Photo courtesy of Richard Scott.
A plethora of billboards—60 to be exact—have popped up throughout the Los Angeles region, including here in Long Beach, with one simple directive: “Dairy is scary—watch it on YouTube.”
For those within the Veganverse, YouTube personality Erin Janus’s now famous but disturbing video regarding the dairy industry sparked outrage and debate as it has racked up nearly five million views since it was posted two-and-a-half years ago—and animal rights nonprofit In Defense of Animals is using the vlogger’s popularity to get the message across, including an urge to take on its 21-day dairy-free challenge.
“In our fight for animal welfare, the environment, and our own personal health, making the decision to go dairy free is one of the most impactful steps that we as individuals can take,” said Nadia Schilling of nonprofit. “In both English and Spanish, the billboards invite onlookers to watch Erin’s video exposing common dairy industry practices[.]”
The science behind dairy’s lack of health benefits is robust. Studies have shown the chance of bone fracture increases among women who drink too much milk—one of many studies to debunk the myth that milk is an essential route toward healthy bones—while a plethora of studies also show the correlation between dairy intake and increased prostate cancer among men. This is just a small example of the scientific literature examining milk’s unhealthiness, but the bulk has prompted nutritionists to become much more concerned about excessive dairy intake among dairy-centric populations like those in North America.
Add onto this the dairy industry’s eyebrow-raising lobbying crew—dairy corporations and companies spent some $63 million on federal lobbying while giving $24 million to candidates between 2004 and 2014—and you have yourself a contentious, ethical debate that is brewing both at the grocer and within the government.
The nonprofit understands that, beyond its lack of health benefits, many folks, particularly North Americans, love their dairy and the best way to battle that consumption is not through Your Body Is a Temple PSAs but through perturbing images and practices that express the ethical aspect of going dairy-free.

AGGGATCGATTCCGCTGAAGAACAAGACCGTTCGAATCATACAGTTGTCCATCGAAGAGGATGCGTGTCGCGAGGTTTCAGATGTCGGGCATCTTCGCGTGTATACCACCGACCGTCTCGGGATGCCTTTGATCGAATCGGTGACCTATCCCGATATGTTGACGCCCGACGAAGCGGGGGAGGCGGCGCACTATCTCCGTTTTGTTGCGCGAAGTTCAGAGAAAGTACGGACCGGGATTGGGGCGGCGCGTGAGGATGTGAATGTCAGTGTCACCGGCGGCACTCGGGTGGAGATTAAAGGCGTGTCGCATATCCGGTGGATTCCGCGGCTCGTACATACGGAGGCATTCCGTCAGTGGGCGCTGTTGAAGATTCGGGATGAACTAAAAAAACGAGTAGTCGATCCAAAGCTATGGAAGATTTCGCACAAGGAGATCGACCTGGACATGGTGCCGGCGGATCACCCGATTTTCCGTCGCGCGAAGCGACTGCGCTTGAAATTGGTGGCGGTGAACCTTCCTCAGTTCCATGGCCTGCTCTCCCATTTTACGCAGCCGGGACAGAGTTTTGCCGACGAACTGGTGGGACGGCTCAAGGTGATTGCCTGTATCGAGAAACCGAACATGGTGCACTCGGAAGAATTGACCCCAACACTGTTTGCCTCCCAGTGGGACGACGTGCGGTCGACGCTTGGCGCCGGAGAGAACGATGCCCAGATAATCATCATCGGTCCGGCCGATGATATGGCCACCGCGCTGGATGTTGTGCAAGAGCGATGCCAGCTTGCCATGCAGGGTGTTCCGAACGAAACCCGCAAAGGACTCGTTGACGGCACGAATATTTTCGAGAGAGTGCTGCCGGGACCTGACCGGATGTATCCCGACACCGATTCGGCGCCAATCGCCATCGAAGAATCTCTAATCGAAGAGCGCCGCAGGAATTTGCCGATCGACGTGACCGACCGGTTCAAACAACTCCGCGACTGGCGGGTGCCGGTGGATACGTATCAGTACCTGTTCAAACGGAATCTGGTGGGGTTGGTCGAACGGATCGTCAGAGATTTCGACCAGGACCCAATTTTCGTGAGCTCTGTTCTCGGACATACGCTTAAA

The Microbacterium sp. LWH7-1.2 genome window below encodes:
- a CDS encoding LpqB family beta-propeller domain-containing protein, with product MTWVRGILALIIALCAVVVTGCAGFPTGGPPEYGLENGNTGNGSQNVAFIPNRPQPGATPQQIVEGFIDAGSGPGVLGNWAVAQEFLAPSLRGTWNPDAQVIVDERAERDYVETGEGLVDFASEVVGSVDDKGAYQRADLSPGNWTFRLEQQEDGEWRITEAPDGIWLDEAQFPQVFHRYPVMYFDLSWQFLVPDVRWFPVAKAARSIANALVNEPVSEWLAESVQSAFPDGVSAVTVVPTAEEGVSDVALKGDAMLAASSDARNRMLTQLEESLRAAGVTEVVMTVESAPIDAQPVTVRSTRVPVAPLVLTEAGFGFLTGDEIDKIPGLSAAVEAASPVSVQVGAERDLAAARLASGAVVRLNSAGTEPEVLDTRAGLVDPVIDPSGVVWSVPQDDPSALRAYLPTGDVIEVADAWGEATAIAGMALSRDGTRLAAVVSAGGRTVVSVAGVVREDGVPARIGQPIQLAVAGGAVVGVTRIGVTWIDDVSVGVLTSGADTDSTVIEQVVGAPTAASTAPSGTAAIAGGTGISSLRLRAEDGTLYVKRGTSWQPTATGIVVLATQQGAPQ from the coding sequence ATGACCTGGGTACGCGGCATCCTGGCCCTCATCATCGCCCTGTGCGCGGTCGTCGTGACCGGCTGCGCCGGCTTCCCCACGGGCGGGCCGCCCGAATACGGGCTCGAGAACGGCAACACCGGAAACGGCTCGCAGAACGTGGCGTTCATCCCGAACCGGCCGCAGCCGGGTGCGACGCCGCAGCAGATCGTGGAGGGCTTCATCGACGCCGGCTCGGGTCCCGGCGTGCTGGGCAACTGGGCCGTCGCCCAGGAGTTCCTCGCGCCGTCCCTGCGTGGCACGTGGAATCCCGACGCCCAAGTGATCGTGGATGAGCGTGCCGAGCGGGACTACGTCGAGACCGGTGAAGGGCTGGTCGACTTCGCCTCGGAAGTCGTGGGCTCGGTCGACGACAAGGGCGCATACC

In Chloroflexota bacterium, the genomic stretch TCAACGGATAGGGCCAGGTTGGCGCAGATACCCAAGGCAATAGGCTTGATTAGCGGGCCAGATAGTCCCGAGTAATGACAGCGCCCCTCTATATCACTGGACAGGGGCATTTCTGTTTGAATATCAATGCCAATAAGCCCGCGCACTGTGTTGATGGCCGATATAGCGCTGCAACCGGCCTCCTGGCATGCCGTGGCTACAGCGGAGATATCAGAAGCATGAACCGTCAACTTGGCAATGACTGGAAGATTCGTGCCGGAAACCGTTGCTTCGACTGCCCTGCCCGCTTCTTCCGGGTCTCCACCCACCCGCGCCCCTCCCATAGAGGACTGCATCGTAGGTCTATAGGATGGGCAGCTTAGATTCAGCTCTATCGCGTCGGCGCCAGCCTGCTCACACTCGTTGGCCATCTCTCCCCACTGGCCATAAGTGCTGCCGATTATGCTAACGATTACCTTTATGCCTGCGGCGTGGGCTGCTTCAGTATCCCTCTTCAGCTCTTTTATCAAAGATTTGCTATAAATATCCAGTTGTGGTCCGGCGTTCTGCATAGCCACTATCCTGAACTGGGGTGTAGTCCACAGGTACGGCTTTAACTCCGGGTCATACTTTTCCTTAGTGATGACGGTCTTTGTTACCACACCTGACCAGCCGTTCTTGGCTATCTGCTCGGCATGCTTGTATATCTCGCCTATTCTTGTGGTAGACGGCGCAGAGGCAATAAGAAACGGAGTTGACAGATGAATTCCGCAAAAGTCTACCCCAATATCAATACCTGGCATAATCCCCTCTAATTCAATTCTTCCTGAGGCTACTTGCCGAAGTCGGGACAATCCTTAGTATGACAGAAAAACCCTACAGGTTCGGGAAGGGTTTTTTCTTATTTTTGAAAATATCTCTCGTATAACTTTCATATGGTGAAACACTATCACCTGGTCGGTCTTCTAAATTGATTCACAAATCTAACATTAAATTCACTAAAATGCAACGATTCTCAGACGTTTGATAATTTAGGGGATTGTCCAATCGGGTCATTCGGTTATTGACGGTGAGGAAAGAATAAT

Janus’s video has not been shared without controversy or arguments. Much of those within the independent dairy business, mainly smaller farms unlike Dannon or Nestlé, criticized Janus’s lack of nuance; for example, she claims that photos of the nipples on cow’s udders are red from rough milking when, according to farmers, they are red because the are dipped in iodine to prevent infection. One Canadian farmer took Janus to task bit-by-bit though, and, admittedly, hit a wall at one point: the abuse of the animals depicted in the video.
“Abuse to dairy cows, and to any animal, is never, ever OK,” wrote Julaine Truer. “The clips Ms. Janus shares deeply saddened me; I can’t understand how anyone could treat an animal in the manner shown in this video.”
Ultimately, despite which side of the consumption aisle you’re on, the Vegan Revolution is one which is garnering huge traction here in Long Beach, with the future opening of vegan drive-thru Plant Power opening soon, joining Seabirds, Under the Sun, The Grain Cafe, the expansion of both Caffeinated Kitchen and Wild Chive, along with restaurants offering vegan options that go beyond a veggie-patty, pseudo-sammie. (There’s a vegan poutine at Lacquered that is pretty spectacular and The HipPea’s falafel is one of our essential Long Beach dishes.)
And even more, the billboards come just in time for the upcoming Vegan Festival taking place near CSULB’s Walter Pyramid this weekend.
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